Smithsonian Marine Station at Fort Pierce

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Figure 1.


Figure 2.

Species Name: Arcocellulus mammifer Hasle, von Stosch et Syvertsen
Common Name: None
Synonymy: None
  1. TAXONOMY

    Kingdom Phylum/Division Class: Order: Family: Genus:
    Protista Bacillariophyta Mediophyceae - - Arcocellulus

    Species Description

    Cells are genuflexed in girdle view (Fig. 2, TEM) and heterovalvar.  The concave valve has two elongate spines (pili); the convex valve has none. The pili are strongly curved in relation to each other, originate at the valve apices, and have shorter branches arising near the proximal end.  There are numerous bands in the cingulum, which are split, alternate, and also are genuflexed (Round et al. 1990). Each band has a row of fine pores numbering about 250 in 10µm according to Hasle et al (1983).  Valves are elongate with a single row of marginal pores and a variable number of scattered additional pores on the valve surface that tend to be more numerous near the apices (Fig. 1). At each valve apex is a single slightly raised pore topped with an ocellulus (Hasle et al. 1983); pili originate at the proximal side of these raised pores. Near the valve center but somewhat displaced toward the margin is a rimoportula-like slit (Fig. 1) that appears not to rise above the cell surface.  Cells range from 2-12.5 µm in the apical axis (9-11µm seen in the IRL), 1.1-1.4 µm in the transapical axis, and 2-4 µm in the pervalvar axis (Hasle et al. 1983).  Poroids in the marginal rows number 39-45 in 10µm.  Shorter cells tend to be elliptical or subcircular. There is a single chloroplast.

    The species is well-known from the European coast, and is also reported from the Mediterranean Sea (Percopo et al. 2011). It is present in the Gulf of Mexico and along the U.S. East coast (PE Hargraves, personal observation).  It probably has a much wider distribution but is overlooked because of its small size, along with its congener, A. cornucervis Hasle, von Stosch et Syvertsen.  Little is known of its ecology; Round et al. (1990) describe the genus as ‘solitary or chain-forming, planktonic or benthic, marine.’ Hasle et al. (1983) report the presence of auxospores in culture at temperatures of 15ºC and 21ºC. The spatial and temporal occurrence of this species in the IRL is uncertain because it is easily overlooked, and because according to Hasle et al., the smaller cells lack pili, one of the definitive characteristics.  It was occasionally seen in the IRL between the Fort Pierce and St Lucie inlets, never in any abundance.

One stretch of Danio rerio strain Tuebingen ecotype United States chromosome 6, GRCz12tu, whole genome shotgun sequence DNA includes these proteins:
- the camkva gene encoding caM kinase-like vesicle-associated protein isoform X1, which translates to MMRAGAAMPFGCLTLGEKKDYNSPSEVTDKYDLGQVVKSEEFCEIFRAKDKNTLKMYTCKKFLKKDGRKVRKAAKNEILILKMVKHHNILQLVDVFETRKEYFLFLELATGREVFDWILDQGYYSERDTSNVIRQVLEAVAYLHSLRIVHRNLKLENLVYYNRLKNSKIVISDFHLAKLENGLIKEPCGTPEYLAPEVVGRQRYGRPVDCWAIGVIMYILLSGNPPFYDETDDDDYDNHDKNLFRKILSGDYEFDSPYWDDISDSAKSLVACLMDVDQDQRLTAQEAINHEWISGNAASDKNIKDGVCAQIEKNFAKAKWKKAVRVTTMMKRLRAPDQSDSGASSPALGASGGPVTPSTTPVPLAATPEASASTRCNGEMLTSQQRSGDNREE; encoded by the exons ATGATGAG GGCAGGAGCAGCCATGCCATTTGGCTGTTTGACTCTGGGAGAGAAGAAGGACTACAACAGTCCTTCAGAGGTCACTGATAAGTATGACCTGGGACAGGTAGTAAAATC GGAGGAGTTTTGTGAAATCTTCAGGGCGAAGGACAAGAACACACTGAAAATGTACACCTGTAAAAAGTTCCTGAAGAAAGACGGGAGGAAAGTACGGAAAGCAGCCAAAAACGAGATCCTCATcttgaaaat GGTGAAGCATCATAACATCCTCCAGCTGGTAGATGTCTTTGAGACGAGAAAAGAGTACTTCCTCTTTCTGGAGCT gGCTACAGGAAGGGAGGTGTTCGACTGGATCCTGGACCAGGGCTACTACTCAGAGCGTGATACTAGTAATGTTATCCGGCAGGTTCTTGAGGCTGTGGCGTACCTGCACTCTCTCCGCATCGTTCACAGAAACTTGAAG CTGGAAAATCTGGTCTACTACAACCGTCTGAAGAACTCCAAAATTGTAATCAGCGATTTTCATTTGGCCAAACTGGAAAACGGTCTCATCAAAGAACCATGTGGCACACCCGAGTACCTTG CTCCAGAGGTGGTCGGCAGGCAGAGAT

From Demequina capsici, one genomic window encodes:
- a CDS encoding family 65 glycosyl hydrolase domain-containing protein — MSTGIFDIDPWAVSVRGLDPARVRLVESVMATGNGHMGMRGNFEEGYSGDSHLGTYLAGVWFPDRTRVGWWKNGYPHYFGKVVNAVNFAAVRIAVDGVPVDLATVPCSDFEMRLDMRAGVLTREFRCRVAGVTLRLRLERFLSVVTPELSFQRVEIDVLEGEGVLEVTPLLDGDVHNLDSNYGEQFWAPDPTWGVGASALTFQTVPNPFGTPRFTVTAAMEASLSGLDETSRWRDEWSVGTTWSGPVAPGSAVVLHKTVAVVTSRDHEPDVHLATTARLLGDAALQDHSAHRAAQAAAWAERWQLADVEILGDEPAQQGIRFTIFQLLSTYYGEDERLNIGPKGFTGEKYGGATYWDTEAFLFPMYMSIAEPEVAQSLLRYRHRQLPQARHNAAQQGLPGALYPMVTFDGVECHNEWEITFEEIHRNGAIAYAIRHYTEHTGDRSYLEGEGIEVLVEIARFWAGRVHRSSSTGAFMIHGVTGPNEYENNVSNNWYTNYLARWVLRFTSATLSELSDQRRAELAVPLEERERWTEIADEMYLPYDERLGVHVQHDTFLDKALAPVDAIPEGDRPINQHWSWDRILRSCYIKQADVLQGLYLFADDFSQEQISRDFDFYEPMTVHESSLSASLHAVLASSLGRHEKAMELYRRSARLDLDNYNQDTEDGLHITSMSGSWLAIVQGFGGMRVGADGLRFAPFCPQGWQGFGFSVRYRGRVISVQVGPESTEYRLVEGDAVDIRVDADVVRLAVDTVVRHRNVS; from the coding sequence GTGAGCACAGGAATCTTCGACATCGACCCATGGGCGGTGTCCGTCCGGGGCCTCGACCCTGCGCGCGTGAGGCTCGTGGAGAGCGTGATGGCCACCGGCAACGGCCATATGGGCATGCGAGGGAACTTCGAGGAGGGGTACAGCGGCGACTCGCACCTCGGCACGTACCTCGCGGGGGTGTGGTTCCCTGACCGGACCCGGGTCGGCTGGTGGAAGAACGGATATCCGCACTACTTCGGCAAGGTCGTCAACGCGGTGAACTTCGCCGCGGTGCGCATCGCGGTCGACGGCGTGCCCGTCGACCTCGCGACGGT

2. HABITAT AND DISTRIBUTION

    No information is available at this time

  3. LIFE HISTORY AND POPULATION BIOLOGY

    No information is available at this time

  4. PHYSICAL TOLERANCES

    No information is available at this time

  5. COMMUNITY ECOLOGY

    No information is available at this time

  6. ADDITIONAL INFORMATION

    No information is available at this time

  7. REFERENCES

    Hasle GR, von Stosch HA, Syvertsen EE. 1983. Cymatosiraceae, a new diatom family. Bacillaria 6:9-156.

    Percopo I, Siano R, Cerino F, Sarno D, Zingone A. 2011. Phytoplankton diversity during the spring bloom in the northwestern Mediterranean Sea. Botanica Marina 54(3):243-267. DOI: http://dx.doi.org/10.1515/bot.2011.033.

    Round FE, Crawford RM, Mann DG. 1990. The Diatoms, Biology & Morphology of the Genera. Cambridge University Press, Cambridge. 747pp.

Unless otherwise noted, all images and text by PE Hargraves
Editing and page maintenance by LH Sweat
For questions, comments or contributions, please contact us at:
irl_webmaster@si.edu
Page last updated: 28 April 2015

[ TOP ]